More battery misery - This time affecting Apple users

More battery misery - This time affecting Apple users

Summary: Apple is recalling 1.8 million lithium ion notebook batteries after receiving reports of nine units which seriously overheated, resulting in two users receiving minor burns.

TOPICS: Hardware

[Updated: August 26, 2006 @ 2.35 pm]

Apple narrows down the serial number range if the batteries recalled.  For more information see:


Apple is recalling 1.8 million lithium ion notebook batteries after receiving reports of nine units which seriously overheated, resulting in two users receiving minor burns.

This is the second biggest recall in U.S. history, coming a little over a week after Dell recalled 4.1 million lithium ion batteries for an identical issue (which, coincidentally, was the biggest recall in U.S. history) because of a similar fault.  This recall affects the iBook G4 and Powerbook G4 series, sold between October 2003 and August 2006 (these use PowerPC CPUs made by IBM Corp. and Freescale Semiconductor Inc).  The recall does not affect the MacBook and the MacBook Pro.

At the root of this recall again are lithium ion batteries manufactured by Sony.  The recall involves 1.1 million systems sold in the U.S. and 700,000 sold overseas.

Here are the details that I currently have:

The recall is for batteries used in the following notebooks:

  • 12 inch iBook G4
    Battery model number: A1061
    Battery serial number: ZZ338 to ZZ427, 3K429 to 3K611, and 6C510 to 6C626
  • 12 inch PowerBook G4
    Battery model number: A1079
    Battery serial number: ZZ411 to ZZ427, and 3K428 through 3K611
  • 15 inch PowerBook G4
    Battery model number: A1078 and A1148
    Battery serial number: 3K425 to 3K601, 6N530 to 6N551, and 6N601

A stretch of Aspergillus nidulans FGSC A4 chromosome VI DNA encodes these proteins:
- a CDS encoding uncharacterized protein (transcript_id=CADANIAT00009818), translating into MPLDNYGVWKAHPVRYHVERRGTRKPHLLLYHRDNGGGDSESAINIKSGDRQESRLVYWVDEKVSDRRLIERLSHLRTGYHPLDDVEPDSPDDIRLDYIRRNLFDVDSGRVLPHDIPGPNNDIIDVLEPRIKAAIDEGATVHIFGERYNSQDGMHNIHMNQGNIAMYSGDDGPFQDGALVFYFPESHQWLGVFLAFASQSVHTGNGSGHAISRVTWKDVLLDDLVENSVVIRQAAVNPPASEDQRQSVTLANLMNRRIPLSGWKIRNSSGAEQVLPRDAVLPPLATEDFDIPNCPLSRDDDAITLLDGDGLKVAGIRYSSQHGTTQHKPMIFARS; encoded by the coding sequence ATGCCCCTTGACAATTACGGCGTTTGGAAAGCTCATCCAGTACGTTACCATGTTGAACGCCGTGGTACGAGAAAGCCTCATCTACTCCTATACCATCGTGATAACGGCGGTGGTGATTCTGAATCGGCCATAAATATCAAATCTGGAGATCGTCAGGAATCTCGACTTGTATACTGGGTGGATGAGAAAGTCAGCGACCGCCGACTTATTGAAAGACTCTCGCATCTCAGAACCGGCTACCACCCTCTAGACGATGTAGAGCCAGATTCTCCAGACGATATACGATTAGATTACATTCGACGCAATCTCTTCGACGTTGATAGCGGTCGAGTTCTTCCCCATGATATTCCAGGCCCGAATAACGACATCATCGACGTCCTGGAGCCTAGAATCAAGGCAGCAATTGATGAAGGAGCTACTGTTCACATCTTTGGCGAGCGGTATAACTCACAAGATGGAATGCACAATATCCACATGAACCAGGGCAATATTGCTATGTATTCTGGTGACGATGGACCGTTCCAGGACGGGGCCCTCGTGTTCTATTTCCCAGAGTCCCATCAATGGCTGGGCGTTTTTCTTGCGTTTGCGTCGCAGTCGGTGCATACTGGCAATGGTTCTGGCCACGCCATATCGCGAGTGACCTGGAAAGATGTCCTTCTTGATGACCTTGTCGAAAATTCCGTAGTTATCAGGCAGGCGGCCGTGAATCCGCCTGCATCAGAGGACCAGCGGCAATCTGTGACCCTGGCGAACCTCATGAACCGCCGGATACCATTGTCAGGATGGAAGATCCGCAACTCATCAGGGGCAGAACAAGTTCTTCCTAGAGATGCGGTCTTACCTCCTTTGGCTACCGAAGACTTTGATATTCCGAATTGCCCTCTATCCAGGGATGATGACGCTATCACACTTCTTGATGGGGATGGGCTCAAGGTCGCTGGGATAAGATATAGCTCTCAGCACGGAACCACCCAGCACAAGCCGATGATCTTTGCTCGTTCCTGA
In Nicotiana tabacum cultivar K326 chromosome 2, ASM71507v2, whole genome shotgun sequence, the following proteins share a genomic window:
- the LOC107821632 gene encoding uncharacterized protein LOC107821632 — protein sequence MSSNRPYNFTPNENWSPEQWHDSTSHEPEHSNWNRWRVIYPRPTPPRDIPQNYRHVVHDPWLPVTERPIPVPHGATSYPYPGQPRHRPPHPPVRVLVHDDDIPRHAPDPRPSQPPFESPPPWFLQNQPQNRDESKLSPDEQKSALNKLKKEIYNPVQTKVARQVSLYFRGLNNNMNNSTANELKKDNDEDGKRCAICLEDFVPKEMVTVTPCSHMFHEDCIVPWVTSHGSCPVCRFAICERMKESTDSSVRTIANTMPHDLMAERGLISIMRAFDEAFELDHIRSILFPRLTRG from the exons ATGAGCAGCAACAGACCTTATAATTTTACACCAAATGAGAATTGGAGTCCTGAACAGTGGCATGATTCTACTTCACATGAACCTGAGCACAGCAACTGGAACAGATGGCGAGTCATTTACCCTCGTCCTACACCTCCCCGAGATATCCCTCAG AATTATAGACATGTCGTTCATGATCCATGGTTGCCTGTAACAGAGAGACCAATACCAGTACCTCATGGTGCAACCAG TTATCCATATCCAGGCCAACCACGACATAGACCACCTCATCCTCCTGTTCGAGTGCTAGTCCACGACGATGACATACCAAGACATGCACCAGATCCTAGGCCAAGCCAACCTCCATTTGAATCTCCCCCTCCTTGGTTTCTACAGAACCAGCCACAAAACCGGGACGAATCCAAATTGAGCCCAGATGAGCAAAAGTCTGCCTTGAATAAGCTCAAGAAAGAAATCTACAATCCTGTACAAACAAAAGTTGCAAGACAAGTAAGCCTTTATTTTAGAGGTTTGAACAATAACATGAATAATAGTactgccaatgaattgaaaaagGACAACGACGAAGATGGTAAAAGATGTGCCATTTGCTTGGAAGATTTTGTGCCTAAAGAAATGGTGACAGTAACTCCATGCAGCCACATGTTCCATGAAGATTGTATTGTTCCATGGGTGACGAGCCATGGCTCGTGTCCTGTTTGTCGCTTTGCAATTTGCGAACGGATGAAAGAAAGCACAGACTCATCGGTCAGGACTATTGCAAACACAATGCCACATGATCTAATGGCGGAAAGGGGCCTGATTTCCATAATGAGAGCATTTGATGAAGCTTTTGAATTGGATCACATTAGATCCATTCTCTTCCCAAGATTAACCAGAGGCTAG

How to identify a recalled Apple notebook battery

If your system is affected you should stop using the battery immediately!  Remove the battery and contact Apple for details of how to get a replacement (you can continue to use the notebook using the AC adaptor).

Apple contact details:

Topic: Hardware

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  • What if

    There was already damage and you can't identify the battery?
    • Then ...

      ... I guess you know the battery was one being recalled ... :-)
      Adrian Kingsley-Hughes
      • No really, I'm serious

        My apartment burned down and I had one of those systems. This happened on August 3rd of this year
        • Have the Fire Dept ...

          ... sugegsted that the fire was started by your laptop? I can see why you're wondering if it's the cause!

          Was your notebook plugged in at the time?
          Adrian Kingsley-Hughes
          • NO

            The fire department can't tell WHAT caused the fire. The only thing that they can tell me is that *I* didn't start the fire and that because there was no suspicion of arson then they will not be doing a thorough investigation. It was burned THAT badly. I did NOT know an apartment could go up that fast but believe you me it went up like a tiki torch. What amazes me about my town is that they will spend over 2 million dollars to try Michael Jackson, and then let him get away scott free, but they can't spend a few thousand dollars to inspect everything?